This is a guest post with some fantastic tips for ebook publishing from J. Daniel Sawyer, prolific author and podcaster extraordinaire.
By now we all know that ebooks are either The Future ™, a passing fad, or the apocalypse which will consume us all. If what Joseph Schumpeter calls “creative destruction” has any meaning, I doubt I’ve seen a more effective example in my lifetime than what’s happening in entertainment media — it started with the record labels, and now it’s hitting publishing in a big way.
What is creative destruction?
It’s not merely the leveling of a previously well-developed field, it’s leveling that enables new development. By first breaking the distribution lock, then creating a demand, then making other companies hungry to share in the potential profits, Amazon has created what will be considered an exemplar of the phenomenon.
Opportunities like this do not come around often, and I aim to capitalize on it, even if only in small measure. So I watched the markets, gathered intelligence, and kept track of pricing and sales information.
I learned quite a lot, but I can distill it down into a few major points:
1) The biggest problems in the new marketplace are the same ones as the old marketplace: discovery and credibility.
2) Big Publishing isn’t going away. Oh, there will be some turnover. Some houses will fold, some houses will stumble, but some will survive and adapt. And a lot of small presses are already on the rise–in this sense, what we’re seeing is similar to the collapse of newsstand distribution in the 60s and the renaissance of genre literature in the 70s when most of today’s big presses were the new little guys.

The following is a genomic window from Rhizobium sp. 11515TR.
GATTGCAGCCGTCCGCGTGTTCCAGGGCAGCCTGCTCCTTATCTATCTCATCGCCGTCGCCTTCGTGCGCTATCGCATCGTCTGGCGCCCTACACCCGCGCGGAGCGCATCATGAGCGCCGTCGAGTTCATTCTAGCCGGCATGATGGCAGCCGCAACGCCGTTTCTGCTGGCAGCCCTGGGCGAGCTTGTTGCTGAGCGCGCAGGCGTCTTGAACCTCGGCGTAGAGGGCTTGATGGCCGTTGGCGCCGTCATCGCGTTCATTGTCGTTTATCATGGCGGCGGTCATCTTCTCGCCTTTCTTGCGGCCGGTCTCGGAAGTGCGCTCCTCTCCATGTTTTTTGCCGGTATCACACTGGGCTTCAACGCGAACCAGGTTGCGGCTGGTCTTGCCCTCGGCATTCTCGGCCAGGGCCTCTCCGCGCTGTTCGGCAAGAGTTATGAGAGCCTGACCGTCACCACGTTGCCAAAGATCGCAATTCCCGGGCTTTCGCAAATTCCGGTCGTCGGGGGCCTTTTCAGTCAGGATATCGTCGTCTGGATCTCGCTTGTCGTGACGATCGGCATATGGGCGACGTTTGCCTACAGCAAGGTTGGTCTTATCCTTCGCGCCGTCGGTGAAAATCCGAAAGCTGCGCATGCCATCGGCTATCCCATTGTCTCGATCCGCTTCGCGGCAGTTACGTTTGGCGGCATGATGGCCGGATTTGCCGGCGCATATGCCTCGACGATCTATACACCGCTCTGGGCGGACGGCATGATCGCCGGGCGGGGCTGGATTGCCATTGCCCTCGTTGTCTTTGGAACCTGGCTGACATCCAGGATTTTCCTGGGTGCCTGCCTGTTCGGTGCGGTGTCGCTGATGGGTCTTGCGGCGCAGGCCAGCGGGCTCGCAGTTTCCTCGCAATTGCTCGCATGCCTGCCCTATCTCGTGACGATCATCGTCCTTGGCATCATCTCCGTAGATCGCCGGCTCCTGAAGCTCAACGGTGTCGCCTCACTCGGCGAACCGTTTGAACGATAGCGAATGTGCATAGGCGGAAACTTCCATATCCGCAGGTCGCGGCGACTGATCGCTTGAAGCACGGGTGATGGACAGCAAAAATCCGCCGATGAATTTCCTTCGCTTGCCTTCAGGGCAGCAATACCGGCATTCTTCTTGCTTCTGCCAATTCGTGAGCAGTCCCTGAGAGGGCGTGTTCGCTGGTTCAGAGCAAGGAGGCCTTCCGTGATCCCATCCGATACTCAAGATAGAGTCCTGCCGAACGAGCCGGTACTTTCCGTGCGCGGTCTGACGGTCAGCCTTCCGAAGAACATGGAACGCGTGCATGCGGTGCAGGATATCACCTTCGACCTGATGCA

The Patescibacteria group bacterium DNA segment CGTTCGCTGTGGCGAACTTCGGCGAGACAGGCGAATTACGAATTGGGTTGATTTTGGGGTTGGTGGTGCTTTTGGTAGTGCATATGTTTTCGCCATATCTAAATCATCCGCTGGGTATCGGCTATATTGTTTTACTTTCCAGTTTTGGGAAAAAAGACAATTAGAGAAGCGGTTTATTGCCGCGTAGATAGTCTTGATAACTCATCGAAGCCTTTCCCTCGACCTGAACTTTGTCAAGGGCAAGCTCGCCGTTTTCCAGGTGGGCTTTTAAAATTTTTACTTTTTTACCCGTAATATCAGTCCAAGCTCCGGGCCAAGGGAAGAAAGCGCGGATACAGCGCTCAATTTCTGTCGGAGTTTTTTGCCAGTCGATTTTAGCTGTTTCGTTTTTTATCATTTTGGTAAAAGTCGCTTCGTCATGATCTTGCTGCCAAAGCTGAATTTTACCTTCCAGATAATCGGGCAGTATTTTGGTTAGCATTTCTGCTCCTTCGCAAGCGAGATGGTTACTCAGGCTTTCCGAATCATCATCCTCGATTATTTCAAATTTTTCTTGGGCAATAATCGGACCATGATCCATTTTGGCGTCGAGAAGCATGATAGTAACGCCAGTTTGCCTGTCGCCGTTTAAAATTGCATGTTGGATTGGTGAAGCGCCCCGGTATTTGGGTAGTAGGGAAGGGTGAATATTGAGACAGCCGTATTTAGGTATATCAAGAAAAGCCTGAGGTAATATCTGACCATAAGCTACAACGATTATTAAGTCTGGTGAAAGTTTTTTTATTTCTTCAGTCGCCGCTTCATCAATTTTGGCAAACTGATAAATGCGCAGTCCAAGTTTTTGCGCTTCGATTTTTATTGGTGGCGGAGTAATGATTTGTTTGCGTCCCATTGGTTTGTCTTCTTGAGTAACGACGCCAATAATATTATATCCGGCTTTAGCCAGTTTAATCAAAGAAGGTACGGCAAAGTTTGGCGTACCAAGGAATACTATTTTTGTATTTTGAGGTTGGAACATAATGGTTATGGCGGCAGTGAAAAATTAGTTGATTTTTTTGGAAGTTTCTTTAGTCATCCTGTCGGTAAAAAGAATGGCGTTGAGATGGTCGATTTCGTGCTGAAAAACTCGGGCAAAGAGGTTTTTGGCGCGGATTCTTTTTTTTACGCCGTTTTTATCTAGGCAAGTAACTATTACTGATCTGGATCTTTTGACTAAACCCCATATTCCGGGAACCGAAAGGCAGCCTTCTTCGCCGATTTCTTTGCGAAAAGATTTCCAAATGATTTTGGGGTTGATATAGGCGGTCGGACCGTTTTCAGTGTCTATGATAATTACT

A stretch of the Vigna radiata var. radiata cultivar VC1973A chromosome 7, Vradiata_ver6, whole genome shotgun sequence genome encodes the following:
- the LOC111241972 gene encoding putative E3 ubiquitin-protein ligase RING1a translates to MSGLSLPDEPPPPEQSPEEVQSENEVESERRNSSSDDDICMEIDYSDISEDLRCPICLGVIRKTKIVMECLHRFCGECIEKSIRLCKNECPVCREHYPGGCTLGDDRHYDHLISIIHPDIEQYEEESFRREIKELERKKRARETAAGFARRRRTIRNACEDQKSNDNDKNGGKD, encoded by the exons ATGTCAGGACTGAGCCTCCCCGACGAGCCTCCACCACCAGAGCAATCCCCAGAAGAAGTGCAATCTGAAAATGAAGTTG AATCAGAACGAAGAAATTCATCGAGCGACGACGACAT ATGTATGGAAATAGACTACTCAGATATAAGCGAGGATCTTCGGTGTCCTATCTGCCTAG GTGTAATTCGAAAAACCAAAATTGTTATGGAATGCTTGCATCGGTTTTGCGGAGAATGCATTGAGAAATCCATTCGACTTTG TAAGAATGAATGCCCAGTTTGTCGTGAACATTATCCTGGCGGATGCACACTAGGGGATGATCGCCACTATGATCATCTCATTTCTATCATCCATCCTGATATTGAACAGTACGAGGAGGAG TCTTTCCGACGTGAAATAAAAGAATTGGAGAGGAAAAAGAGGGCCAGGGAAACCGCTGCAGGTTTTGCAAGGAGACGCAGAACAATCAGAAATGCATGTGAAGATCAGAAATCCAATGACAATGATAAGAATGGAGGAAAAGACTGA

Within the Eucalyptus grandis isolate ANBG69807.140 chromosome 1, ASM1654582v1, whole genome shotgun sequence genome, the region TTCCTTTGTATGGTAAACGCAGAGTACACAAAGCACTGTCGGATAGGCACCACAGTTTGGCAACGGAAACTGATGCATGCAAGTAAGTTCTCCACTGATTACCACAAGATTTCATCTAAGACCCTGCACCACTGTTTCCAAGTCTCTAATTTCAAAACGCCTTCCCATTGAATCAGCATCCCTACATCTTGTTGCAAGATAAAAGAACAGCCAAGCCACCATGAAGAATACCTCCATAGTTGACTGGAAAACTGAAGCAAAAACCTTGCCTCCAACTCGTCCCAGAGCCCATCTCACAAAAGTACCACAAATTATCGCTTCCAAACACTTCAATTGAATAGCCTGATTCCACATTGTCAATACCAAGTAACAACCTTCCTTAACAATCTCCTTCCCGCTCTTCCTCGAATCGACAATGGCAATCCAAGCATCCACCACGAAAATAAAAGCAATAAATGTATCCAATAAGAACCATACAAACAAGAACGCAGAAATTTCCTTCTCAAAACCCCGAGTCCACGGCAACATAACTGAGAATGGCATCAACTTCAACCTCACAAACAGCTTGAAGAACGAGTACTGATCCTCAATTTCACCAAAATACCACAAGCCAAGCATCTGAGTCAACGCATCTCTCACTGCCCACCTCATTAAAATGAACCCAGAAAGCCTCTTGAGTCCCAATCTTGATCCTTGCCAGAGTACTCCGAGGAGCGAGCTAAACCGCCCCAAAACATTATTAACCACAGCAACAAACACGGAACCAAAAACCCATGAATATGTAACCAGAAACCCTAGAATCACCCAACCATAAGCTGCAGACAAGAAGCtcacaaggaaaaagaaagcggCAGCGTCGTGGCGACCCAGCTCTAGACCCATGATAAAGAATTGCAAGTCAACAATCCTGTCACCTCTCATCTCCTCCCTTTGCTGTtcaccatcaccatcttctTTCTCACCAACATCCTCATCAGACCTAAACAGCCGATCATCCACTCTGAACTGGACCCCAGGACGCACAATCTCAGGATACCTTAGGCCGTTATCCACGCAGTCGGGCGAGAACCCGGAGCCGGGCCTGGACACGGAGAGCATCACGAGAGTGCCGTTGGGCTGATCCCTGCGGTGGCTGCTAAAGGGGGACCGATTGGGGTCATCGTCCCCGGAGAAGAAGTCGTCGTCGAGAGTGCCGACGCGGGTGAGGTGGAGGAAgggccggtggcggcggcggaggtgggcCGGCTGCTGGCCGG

3) Cover art REALLY matters. It’s impossible to overstate this.
4) The optimal price point for a non-NYT bestseller is between $2.50 and $4.50 (the sweet spot is flat between these two price points for the months I was tracking bestseller lists).
5) Genre fiction does best in the ebook market, in this order: Erotica and romance first, mystery and suspense (including thrillers) second, fantasy third, science fiction fourth. Mainstream and Literary fiction don’t get noticed yet without a NYT slot. Nonfiction is largely a curiosity at this point, with the exception of material written specifically for writers.
Based on these lessons, I developed an experimental business model, and that model has spawned a number of experiments. I’m currently engaged in conducting the first one.
The model and experiment go something like this:
1) Write a series of novels specifically for the ebook market. I already had one tailor made waiting in the wings. My ultra-snarky hard-boiled detective Clarke Lantham, who has a propensity to go on darkly comic adventures through the borderlands of science on the fringes of society. I’ve been working on his stories and his world for quite a while, so he was the natural fit with what I learned about the market.
2) Make damn sure the books going to market are something special. Love them, and put out your best possible work. For this, you are the publishing company, and the quality of the work should reflect that. For me, this meant the opportunity to play in one of my favorite genres, and to do it with a lot of dark humor. I struck out into experimental waters and have had the delight of getting feedback from people who were laughing out loud on one page and shaking with terror on the next–and it makes me very impatient to write the next volume.